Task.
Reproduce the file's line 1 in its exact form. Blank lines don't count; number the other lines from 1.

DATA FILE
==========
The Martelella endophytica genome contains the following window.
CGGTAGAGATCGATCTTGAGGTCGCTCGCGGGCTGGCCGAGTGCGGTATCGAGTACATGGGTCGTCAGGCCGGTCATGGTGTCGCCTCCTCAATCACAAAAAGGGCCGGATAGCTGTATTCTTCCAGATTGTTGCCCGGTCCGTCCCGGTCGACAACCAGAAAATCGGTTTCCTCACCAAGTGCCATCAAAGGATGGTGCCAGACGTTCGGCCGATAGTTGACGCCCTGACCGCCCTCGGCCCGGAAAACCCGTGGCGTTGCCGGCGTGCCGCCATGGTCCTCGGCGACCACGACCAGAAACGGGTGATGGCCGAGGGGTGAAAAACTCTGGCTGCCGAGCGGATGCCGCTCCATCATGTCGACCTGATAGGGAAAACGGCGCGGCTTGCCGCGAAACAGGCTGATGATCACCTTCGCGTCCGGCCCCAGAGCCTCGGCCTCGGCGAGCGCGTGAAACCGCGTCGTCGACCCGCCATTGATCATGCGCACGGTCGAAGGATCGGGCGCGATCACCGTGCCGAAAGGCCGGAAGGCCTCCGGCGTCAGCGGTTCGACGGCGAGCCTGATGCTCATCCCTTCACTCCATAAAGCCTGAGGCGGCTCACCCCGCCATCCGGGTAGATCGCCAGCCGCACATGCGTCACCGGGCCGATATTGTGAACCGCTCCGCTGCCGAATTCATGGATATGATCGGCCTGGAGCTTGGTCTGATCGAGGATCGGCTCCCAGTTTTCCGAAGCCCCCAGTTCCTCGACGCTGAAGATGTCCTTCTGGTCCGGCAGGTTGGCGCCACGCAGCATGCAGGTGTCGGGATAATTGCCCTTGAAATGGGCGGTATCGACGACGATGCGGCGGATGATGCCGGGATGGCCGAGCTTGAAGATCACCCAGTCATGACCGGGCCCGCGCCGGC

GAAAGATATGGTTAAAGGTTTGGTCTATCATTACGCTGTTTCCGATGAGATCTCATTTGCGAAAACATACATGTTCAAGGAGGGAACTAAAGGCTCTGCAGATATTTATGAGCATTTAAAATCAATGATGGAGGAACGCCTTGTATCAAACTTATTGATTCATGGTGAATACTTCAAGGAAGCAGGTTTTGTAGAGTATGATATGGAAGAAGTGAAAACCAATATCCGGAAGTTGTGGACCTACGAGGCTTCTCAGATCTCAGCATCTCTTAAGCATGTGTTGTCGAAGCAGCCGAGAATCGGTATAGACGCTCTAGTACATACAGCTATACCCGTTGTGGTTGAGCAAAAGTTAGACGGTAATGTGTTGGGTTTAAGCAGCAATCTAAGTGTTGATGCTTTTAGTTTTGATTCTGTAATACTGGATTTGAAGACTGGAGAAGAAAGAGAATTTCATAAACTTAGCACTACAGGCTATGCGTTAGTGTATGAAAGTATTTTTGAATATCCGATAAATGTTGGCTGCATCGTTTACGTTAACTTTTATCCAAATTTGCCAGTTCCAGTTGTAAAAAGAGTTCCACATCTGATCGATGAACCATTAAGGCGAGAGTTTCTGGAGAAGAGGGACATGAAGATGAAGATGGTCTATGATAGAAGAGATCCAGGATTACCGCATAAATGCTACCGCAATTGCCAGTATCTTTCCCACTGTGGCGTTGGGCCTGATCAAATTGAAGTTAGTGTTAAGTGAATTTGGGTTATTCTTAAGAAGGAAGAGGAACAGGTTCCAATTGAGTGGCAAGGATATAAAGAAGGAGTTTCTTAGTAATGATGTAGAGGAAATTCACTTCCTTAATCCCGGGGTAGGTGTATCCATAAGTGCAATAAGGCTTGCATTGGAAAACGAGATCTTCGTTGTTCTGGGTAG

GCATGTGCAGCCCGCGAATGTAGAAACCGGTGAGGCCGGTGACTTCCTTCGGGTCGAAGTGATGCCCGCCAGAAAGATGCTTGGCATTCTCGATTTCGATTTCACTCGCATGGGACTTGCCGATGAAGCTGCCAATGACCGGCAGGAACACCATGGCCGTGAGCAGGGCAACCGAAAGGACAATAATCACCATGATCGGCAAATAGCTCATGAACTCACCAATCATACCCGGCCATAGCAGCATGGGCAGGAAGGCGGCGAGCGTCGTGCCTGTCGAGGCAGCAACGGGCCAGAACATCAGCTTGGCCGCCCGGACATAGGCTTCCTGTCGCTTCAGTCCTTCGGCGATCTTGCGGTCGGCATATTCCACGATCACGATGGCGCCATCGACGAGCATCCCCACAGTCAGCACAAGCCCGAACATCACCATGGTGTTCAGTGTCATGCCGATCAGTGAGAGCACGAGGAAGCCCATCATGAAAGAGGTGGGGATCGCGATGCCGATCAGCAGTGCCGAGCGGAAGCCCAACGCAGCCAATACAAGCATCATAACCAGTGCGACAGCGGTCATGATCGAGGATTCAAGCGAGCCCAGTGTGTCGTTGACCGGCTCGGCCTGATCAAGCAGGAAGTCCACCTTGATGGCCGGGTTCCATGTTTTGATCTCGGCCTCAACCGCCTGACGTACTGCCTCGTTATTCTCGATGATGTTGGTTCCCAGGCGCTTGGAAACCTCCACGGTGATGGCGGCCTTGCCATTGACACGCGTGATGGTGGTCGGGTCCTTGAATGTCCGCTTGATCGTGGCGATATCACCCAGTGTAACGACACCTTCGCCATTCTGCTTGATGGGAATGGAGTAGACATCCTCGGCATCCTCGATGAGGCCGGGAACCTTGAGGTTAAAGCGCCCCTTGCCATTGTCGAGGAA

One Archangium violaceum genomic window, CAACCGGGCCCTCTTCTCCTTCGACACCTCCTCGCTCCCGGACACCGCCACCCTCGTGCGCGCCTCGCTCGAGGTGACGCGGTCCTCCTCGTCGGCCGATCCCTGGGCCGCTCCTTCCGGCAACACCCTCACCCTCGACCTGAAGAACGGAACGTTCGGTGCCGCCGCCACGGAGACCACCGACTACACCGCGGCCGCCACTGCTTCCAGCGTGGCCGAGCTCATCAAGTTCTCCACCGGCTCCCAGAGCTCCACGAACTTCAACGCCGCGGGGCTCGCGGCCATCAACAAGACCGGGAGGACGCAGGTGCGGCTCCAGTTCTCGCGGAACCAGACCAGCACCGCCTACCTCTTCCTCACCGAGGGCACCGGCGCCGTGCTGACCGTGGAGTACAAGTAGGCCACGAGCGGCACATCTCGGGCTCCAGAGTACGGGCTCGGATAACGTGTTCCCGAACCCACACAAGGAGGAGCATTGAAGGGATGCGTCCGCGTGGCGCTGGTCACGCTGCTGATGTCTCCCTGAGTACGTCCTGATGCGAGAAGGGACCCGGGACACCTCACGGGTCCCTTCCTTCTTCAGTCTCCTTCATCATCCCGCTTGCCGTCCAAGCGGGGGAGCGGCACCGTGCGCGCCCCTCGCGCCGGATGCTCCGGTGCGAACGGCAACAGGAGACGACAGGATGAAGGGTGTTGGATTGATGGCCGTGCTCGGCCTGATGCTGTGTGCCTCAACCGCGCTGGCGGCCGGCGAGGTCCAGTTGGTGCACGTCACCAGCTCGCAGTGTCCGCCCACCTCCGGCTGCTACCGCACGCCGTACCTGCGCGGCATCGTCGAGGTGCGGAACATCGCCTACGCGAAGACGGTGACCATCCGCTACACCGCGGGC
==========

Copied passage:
The Martelella endophytica genome contains the following window.